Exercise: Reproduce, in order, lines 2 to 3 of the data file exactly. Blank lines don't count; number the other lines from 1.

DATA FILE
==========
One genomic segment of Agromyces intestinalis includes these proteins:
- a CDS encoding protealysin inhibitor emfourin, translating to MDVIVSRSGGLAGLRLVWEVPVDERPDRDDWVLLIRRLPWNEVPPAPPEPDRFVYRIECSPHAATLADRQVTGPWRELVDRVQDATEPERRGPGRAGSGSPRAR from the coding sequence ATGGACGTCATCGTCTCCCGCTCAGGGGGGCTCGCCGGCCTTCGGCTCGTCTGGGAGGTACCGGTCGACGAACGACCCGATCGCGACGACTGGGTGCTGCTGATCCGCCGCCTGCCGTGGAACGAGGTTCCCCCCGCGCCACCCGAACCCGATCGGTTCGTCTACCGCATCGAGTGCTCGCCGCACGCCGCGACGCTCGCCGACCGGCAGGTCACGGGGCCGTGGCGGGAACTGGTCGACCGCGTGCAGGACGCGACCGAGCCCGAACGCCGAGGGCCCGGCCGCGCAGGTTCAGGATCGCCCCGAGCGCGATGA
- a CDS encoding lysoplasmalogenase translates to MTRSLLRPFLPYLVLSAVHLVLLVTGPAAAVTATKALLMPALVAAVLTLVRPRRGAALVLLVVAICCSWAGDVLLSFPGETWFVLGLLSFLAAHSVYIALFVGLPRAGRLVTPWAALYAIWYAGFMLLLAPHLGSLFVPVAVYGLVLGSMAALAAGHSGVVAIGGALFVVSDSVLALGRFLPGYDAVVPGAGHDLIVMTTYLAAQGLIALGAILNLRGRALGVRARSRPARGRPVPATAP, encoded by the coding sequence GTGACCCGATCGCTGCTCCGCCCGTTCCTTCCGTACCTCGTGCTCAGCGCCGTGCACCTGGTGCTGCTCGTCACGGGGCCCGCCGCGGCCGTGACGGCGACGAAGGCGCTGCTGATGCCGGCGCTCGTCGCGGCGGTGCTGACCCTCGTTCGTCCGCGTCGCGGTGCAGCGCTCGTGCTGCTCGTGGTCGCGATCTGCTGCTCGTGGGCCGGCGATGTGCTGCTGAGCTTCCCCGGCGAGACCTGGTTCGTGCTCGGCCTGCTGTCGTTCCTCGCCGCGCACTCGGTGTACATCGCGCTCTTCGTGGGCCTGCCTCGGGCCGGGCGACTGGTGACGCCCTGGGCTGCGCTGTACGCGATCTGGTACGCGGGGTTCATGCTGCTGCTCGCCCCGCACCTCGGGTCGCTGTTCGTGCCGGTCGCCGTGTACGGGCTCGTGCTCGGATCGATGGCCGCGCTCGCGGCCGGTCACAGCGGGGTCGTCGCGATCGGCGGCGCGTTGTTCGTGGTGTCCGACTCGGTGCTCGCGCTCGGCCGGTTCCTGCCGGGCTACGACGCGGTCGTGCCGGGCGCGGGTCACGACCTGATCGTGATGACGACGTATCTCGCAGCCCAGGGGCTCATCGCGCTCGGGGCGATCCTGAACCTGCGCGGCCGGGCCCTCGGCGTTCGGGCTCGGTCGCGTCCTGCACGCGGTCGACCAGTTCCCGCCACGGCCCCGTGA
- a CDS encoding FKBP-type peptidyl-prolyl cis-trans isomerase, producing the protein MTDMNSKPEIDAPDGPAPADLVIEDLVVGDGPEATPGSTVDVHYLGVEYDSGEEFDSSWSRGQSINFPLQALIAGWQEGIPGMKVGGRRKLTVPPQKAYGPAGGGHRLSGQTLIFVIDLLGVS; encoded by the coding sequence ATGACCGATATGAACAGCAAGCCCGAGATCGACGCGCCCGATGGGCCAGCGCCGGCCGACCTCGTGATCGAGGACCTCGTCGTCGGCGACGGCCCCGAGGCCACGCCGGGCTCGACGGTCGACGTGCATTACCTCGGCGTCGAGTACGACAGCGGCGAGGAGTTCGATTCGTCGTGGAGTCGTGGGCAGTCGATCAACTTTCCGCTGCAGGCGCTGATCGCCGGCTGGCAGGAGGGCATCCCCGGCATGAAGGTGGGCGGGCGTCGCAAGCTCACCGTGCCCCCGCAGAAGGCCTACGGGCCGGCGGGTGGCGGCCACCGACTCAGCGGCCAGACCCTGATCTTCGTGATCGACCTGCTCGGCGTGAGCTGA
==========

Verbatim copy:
- a CDS encoding protealysin inhibitor emfourin, translating to MDVIVSRSGGLAGLRLVWEVPVDERPDRDDWVLLIRRLPWNEVPPAPPEPDRFVYRIECSPHAATLADRQVTGPWRELVDRVQDATEPERRGPGRAGSGSPRAR from the coding sequence ATGGACGTCATCGTCTCCCGCTCAGGGGGGCTCGCCGGCCTTCGGCTCGTCTGGGAGGTACCGGTCGACGAACGACCCGATCGCGACGACTGGGTGCTGCTGATCCGCCGCCTGCCGTGGAACGAGGTTCCCCCCGCGCCACCCGAACCCGATCGGTTCGTCTACCGCATCGAGTGCTCGCCGCACGCCGCGACGCTCGCCGACCGGCAGGTCACGGGGCCGTGGCGGGAACTGGTCGACCGCGTGCAGGACGCGACCGAGCCCGAACGCCGAGGGCCCGGCCGCGCAGGTTCAGGATCGCCCCGAGCGCGATGA
- a CDS encoding lysoplasmalogenase translates to MTRSLLRPFLPYLVLSAVHLVLLVTGPAAAVTATKALLMPALVAAVLTLVRPRRGAALVLLVVAICCSWAGDVLLSFPGETWFVLGLLSFLAAHSVYIALFVGLPRAGRLVTPWAALYAIWYAGFMLLLAPHLGSLFVPVAVYGLVLGSMAALAAGHSGVVAIGGALFVVSDSVLALGRFLPGYDAVVPGAGHDLIVMTTYLAAQGLIALGAILNLRGRALGVRARSRPARGRPVPATAP, encoded by the coding sequence GTGACCCGATCGCTGCTCCGCCCGTTCCTTCCGTACCTCGTGCTCAGCGCCGTGCACCTGGTGCTGCTCGTCACGGGGCCCGCCGCGGCCGTGACGGCGACGAAGGCGCTGCTGATGCCGGCGCTCGTCGCGGCGGTGCTGACCCTCGTTCGTCCGCGTCGCGGTGCAGCGCTCGTGCTGCTCGTGGTCGCGATCTGCTGCTCGTGGGCCGGCGATGTGCTGCTGAGCTTCCCCGGCGAGACCTGGTTCGTGCTCGGCCTGCTGTCGTTCCTCGCCGCGCACTCGGTGTACATCGCGCTCTTCGTGGGCCTGCCTCGGGCCGGGCGACTGGTGACGCCCTGGGCTGCGCTGTACGCGATCTGGTACGCGGGGTTCATGCTGCTGCTCGCCCCGCACCTCGGGTCGCTGTTCGTGCCGGTCGCCGTGTACGGGCTCGTGCTCGGATCGATGGCCGCGCTCGCGGCCGGTCACAGCGGGGTCGTCGCGATCGGCGGCGCGTTGTTCGTGGTGTCCGACTCGGTGCTCGCGCTCGGCCGGTTCCTGCCGGGCTACGACGCGGTCGTGCCGGGCGCGGGTCACGACCTGATCGTGATGACGACGTATCTCGCAGCCCAGGGGCTCATCGCGCTCGGGGCGATCCTGAACCTGCGCGGCCGGGCCCTCGGCGTTCGGGCTCGGTCGCGTCCTGCACGCGGTCGACCAGTTCCCGCCACGGCCCCGTGA